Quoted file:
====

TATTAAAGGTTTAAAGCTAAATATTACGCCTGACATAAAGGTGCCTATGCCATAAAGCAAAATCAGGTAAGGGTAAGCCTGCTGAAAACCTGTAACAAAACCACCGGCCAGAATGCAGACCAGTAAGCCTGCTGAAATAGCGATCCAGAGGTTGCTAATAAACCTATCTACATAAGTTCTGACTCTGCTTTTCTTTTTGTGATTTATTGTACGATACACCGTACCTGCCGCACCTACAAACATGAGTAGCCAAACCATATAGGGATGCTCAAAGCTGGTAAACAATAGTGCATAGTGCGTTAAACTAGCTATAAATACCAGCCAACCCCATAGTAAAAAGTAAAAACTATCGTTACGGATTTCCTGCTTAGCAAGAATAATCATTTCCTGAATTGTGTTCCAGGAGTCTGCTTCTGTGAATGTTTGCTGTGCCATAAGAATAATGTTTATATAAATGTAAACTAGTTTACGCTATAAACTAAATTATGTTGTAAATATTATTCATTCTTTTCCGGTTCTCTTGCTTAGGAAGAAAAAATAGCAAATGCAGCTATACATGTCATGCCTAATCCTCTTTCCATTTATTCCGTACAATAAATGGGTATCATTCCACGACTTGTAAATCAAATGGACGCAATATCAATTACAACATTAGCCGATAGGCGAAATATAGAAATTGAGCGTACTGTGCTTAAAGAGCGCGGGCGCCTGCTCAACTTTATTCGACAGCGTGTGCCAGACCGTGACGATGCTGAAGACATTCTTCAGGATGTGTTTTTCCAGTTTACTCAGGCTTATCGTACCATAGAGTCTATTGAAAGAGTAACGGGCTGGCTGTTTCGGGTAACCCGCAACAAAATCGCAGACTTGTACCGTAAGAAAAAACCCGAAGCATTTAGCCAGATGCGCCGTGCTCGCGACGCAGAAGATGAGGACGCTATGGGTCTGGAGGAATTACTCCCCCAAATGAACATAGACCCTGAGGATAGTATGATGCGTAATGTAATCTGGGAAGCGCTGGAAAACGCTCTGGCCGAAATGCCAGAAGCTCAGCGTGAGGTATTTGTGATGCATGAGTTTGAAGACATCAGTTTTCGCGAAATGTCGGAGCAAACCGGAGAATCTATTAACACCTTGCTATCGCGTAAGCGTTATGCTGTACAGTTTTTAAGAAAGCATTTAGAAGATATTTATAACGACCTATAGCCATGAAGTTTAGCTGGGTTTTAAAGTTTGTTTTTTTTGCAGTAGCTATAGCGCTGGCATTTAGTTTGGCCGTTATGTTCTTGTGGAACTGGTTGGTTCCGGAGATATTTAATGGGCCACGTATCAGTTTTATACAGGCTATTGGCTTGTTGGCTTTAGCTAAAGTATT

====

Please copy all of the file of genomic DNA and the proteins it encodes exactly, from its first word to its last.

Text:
TATTAAAGGTTTAAAGCTAAATATTACGCCTGACATAAAGGTGCCTATGCCATAAAGCAAAATCAGGTAAGGGTAAGCCTGCTGAAAACCTGTAACAAAACCACCGGCCAGAATGCAGACCAGTAAGCCTGCTGAAATAGCGATCCAGAGGTTGCTAATAAACCTATCTACATAAGTTCTGACTCTGCTTTTCTTTTTGTGATTTATTGTACGATACACCGTACCTGCCGCACCTACAAACATGAGTAGCCAAACCATATAGGGATGCTCAAAGCTGGTAAACAATAGTGCATAGTGCGTTAAACTAGCTATAAATACCAGCCAACCCCATAGTAAAAAGTAAAAACTATCGTTACGGATTTCCTGCTTAGCAAGAATAATCATTTCCTGAATTGTGTTCCAGGAGTCTGCTTCTGTGAATGTTTGCTGTGCCATAAGAATAATGTTTATATAAATGTAAACTAGTTTACGCTATAAACTAAATTATGTTGTAAATATTATTCATTCTTTTCCGGTTCTCTTGCTTAGGAAGAAAAAATAGCAAATGCAGCTATACATGTCATGCCTAATCCTCTTTCCATTTATTCCGTACAATAAATGGGTATCATTCCACGACTTGTAAATCAAATGGACGCAATATCAATTACAACATTAGCCGATAGGCGAAATATAGAAATTGAGCGTACTGTGCTTAAAGAGCGCGGGCGCCTGCTCAACTTTATTCGACAGCGTGTGCCAGACCGTGACGATGCTGAAGACATTCTTCAGGATGTGTTTTTCCAGTTTACTCAGGCTTATCGTACCATAGAGTCTATTGAAAGAGTAACGGGCTGGCTGTTTCGGGTAACCCGCAACAAAATCGCAGACTTGTACCGTAAGAAAAAACCCGAAGCATTTAGCCAGATGCGCCGTGCTCGCGACGCAGAAGATGAGGACGCTATGGGTCTGGAGGAATTACTCCCCCAAATGAACATAGACCCTGAGGATAGTATGATGCGTAATGTAATCTGGGAAGCGCTGGAAAACGCTCTGGCCGAAATGCCAGAAGCTCAGCGTGAGGTATTTGTGATGCATGAGTTTGAAGACATCAGTTTTCGCGAAATGTCGGAGCAAACCGGAGAATCTATTAACACCTTGCTATCGCGTAAGCGTTATGCTGTACAGTTTTTAAGAAAGCATTTAGAAGATATTTATAACGACCTATAGCCATGAAGTTTAGCTGGGTTTTAAAGTTTGTTTTTTTTGCAGTAGCTATAGCGCTGGCATTTAGTTTGGCCGTTATGTTCTTGTGGAACTGGTTGGTTCCGGAGATATTTAATGGGCCACGTATCAGTTTTATACAGGCTATTGGCTTGTTGGCTTTAGCTAAAGTATT